To calculate national estimates of motor vehicle crash (MVC)–related hospitalization and associated use of health care resources among patients 20 years and younger and to explore the effects of certain sociodemographic and health care system–related factors and injury severity on use of hospital resources and lengths of stay (LOSs) in the United States.
Data from the 2003 Healthcare Cost and Utilization Project Kids' Inpatient Database were used.
Pediatric inpatient care in 3438 hospitals in 36 US states.
Patients 20 years and younger hospitalized with MVC-related injuries.
Main Outcome Measures
National estimates of MVC-associated hospitalizations, rates, resource use, Injury Severity Scores, and demographics were calculated. Potentially significant covariate associations were studied using hospital charges and LOS.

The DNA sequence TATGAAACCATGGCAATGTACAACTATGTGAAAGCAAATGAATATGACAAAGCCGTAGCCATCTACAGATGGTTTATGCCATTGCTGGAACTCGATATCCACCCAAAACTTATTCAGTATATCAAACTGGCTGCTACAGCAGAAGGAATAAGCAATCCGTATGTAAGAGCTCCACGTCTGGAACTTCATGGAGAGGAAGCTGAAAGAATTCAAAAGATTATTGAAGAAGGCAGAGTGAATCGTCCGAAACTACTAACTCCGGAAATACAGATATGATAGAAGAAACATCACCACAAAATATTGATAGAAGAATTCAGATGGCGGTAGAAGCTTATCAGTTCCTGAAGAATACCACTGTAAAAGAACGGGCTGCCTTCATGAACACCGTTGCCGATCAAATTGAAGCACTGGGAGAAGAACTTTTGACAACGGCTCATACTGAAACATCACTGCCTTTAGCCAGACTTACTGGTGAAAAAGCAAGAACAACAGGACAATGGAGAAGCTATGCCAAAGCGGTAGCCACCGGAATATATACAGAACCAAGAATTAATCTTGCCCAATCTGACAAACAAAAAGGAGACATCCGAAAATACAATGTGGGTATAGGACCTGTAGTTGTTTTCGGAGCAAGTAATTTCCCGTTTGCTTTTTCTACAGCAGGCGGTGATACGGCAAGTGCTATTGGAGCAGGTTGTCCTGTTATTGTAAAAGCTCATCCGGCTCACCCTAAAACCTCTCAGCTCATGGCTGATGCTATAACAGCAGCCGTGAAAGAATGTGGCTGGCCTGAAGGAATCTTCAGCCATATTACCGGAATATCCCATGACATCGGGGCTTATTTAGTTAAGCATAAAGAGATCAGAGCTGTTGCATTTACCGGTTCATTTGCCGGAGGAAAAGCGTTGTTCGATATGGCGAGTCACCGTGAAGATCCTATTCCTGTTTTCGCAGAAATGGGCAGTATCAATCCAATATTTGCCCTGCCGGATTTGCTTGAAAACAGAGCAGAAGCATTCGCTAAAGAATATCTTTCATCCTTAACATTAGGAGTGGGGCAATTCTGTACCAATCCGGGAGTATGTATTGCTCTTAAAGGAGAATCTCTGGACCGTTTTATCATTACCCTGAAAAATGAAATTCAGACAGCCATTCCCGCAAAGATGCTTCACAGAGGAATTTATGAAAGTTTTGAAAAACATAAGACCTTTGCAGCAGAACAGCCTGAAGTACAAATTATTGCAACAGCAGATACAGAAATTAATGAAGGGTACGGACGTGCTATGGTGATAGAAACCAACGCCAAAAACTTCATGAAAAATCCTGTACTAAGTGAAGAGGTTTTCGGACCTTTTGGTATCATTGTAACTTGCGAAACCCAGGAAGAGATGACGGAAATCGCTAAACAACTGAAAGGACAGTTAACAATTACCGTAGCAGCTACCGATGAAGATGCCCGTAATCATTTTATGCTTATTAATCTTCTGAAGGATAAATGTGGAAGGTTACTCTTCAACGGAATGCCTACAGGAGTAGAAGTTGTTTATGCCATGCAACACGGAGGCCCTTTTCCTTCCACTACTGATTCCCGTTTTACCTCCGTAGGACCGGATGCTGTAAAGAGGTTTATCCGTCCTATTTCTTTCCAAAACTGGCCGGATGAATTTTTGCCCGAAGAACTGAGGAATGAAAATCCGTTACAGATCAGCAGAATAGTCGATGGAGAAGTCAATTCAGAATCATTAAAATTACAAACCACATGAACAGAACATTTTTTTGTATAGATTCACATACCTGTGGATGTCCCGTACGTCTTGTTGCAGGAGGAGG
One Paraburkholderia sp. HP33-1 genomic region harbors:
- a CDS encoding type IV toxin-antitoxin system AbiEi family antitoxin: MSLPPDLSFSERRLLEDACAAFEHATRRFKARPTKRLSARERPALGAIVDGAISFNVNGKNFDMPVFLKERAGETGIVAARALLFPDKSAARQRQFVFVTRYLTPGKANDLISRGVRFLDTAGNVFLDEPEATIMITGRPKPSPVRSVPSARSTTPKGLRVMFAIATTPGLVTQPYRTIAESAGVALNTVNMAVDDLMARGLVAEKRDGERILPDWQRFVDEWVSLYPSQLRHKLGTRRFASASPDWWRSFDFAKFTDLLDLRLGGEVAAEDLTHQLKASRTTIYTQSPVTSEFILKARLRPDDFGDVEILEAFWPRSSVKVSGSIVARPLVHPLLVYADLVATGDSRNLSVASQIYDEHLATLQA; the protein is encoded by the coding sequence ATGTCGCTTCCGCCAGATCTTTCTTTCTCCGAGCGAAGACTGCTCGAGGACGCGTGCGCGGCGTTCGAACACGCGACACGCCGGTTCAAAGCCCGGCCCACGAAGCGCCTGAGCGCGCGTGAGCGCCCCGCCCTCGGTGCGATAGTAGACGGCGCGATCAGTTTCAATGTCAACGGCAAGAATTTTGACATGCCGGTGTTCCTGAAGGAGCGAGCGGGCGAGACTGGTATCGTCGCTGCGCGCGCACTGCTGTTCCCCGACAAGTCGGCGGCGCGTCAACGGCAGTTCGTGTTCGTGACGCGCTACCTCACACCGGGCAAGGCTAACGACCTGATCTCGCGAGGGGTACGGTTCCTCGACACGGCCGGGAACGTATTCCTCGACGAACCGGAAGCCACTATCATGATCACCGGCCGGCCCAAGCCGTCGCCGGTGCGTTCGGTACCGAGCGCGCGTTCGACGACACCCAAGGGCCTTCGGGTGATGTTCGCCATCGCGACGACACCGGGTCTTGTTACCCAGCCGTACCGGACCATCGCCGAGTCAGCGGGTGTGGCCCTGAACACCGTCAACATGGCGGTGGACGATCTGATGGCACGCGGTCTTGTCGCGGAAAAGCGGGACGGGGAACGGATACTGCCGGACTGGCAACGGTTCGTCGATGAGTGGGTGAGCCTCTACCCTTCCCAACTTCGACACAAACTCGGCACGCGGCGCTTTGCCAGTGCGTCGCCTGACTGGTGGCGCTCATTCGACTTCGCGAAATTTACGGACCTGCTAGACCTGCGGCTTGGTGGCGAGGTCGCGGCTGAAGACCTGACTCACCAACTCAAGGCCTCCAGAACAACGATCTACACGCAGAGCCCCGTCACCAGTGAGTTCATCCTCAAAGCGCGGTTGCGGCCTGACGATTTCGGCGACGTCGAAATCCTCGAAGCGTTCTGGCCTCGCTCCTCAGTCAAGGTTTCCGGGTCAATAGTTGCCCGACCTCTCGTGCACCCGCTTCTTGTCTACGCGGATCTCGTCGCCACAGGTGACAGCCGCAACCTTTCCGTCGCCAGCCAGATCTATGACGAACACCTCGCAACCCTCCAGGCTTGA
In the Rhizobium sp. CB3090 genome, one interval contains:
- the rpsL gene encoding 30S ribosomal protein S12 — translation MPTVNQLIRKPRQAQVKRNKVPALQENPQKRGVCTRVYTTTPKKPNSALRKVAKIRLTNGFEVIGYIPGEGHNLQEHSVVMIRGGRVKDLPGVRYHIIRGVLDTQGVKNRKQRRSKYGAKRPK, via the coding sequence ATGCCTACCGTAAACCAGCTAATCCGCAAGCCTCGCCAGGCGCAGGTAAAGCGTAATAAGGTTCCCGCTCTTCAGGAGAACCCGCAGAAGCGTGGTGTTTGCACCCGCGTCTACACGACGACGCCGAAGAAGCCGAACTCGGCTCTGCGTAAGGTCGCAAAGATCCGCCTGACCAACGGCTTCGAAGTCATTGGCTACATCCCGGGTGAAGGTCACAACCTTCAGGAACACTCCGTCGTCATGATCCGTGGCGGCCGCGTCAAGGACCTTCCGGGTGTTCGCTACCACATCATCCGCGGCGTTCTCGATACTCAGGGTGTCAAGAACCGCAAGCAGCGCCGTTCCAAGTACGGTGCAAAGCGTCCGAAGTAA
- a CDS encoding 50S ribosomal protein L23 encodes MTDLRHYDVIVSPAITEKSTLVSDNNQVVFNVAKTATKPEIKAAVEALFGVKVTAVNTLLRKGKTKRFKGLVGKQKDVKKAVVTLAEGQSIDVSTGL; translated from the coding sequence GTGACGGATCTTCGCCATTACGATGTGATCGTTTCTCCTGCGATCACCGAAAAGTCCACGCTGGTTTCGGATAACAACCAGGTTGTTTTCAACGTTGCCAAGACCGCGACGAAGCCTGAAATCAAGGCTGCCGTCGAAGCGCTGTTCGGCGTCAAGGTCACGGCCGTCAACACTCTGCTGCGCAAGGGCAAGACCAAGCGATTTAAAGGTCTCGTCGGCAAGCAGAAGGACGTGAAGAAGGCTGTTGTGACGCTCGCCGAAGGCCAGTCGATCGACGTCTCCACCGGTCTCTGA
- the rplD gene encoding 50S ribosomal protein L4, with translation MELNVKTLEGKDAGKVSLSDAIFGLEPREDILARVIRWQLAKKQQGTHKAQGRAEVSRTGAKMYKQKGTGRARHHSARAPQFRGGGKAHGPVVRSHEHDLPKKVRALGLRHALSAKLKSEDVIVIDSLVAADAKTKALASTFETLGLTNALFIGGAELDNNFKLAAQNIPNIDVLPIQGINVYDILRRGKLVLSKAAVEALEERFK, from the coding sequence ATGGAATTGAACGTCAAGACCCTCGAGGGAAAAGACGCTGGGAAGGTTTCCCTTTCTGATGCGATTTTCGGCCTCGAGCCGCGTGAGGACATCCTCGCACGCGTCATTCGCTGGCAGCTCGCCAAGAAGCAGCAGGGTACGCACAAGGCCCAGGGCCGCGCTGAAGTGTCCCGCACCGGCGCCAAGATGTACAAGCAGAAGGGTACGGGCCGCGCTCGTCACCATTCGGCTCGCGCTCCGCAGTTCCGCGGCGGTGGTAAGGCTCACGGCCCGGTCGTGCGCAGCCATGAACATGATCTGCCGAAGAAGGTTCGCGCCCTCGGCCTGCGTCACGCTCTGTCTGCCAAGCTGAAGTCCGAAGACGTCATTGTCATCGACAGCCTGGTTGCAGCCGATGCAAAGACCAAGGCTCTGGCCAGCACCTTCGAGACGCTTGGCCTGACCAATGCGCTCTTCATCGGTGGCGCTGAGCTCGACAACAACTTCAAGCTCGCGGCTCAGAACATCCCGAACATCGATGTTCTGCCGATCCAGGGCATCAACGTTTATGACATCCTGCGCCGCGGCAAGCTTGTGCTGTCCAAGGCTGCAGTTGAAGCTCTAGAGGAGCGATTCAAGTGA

Sixty-two thousand eight hundred eighty MVC-related hospitalizations occurred among patients 20 years and younger in the United States in 2003, resulting in more than $2.0 billion (SD = $1.2 million) in inpatient charges and 304 196 days (SD = 55 113 days) of hospitalization. Mean (SD) hospital charges and LOS were $33 440 ($55 113) and 4.8 (7.7) days, respectively. The mean (SD) Injury Severity Score was 10.3 (11.4). Adolescents aged 18 through 20 years had the highest hospitalization rates (197 cases per 100 000 children). Older age, being male, urban hospital location, mortality during hospitalization, higher injury severity, and longer LOS were significantly associated with higher total charges. Longer LOS was significantly associated with older age, urban hospital location, higher injury severity, and mortality.
Motor vehicle crash–related injuries among children burden health care resources, with nationwide charges exceeding $2 billion annually.